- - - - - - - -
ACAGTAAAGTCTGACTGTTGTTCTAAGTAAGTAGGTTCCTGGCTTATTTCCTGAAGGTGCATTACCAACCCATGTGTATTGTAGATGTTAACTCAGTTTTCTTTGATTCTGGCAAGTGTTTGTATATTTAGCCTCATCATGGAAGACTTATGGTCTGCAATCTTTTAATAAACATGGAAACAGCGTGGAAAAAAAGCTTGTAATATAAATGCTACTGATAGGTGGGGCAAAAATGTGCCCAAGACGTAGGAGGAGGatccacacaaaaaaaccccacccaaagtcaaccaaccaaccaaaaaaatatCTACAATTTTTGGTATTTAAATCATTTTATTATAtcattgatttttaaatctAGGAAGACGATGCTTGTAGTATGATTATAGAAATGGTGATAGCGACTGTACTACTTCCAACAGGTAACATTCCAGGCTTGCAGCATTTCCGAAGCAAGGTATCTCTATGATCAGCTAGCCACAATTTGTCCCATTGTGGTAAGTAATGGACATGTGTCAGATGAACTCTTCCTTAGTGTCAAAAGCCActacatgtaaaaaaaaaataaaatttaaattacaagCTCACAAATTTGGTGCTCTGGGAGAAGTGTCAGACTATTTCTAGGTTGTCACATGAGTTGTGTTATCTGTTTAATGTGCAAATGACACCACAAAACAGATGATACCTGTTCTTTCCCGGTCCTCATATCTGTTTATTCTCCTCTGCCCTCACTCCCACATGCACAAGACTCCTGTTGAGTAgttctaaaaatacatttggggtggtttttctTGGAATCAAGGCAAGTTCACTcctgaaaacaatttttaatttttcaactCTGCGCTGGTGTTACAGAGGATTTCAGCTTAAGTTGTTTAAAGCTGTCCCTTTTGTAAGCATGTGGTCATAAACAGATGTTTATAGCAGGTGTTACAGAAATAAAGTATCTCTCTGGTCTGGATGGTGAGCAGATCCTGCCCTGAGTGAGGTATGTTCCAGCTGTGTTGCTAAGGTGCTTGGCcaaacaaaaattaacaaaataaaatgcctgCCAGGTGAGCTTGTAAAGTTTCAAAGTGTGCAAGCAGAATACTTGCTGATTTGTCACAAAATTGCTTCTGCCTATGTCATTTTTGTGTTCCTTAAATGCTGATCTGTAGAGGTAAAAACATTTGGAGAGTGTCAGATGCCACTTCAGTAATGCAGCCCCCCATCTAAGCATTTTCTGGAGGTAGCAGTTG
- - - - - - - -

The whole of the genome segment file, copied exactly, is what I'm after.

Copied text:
ACAGTAAAGTCTGACTGTTGTTCTAAGTAAGTAGGTTCCTGGCTTATTTCCTGAAGGTGCATTACCAACCCATGTGTATTGTAGATGTTAACTCAGTTTTCTTTGATTCTGGCAAGTGTTTGTATATTTAGCCTCATCATGGAAGACTTATGGTCTGCAATCTTTTAATAAACATGGAAACAGCGTGGAAAAAAAGCTTGTAATATAAATGCTACTGATAGGTGGGGCAAAAATGTGCCCAAGACGTAGGAGGAGGatccacacaaaaaaaccccacccaaagtcaaccaaccaaccaaaaaaatatCTACAATTTTTGGTATTTAAATCATTTTATTATAtcattgatttttaaatctAGGAAGACGATGCTTGTAGTATGATTATAGAAATGGTGATAGCGACTGTACTACTTCCAACAGGTAACATTCCAGGCTTGCAGCATTTCCGAAGCAAGGTATCTCTATGATCAGCTAGCCACAATTTGTCCCATTGTGGTAAGTAATGGACATGTGTCAGATGAACTCTTCCTTAGTGTCAAAAGCCActacatgtaaaaaaaaaataaaatttaaattacaagCTCACAAATTTGGTGCTCTGGGAGAAGTGTCAGACTATTTCTAGGTTGTCACATGAGTTGTGTTATCTGTTTAATGTGCAAATGACACCACAAAACAGATGATACCTGTTCTTTCCCGGTCCTCATATCTGTTTATTCTCCTCTGCCCTCACTCCCACATGCACAAGACTCCTGTTGAGTAgttctaaaaatacatttggggtggtttttctTGGAATCAAGGCAAGTTCACTcctgaaaacaatttttaatttttcaactCTGCGCTGGTGTTACAGAGGATTTCAGCTTAAGTTGTTTAAAGCTGTCCCTTTTGTAAGCATGTGGTCATAAACAGATGTTTATAGCAGGTGTTACAGAAATAAAGTATCTCTCTGGTCTGGATGGTGAGCAGATCCTGCCCTGAGTGAGGTATGTTCCAGCTGTGTTGCTAAGGTGCTTGGCcaaacaaaaattaacaaaataaaatgcctgCCAGGTGAGCTTGTAAAGTTTCAAAGTGTGCAAGCAGAATACTTGCTGATTTGTCACAAAATTGCTTCTGCCTATGTCATTTTTGTGTTCCTTAAATGCTGATCTGTAGAGGTAAAAACATTTGGAGAGTGTCAGATGCCACTTCAGTAATGCAGCCCCCCATCTAAGCATTTTCTGGAGGTAGCAGTTG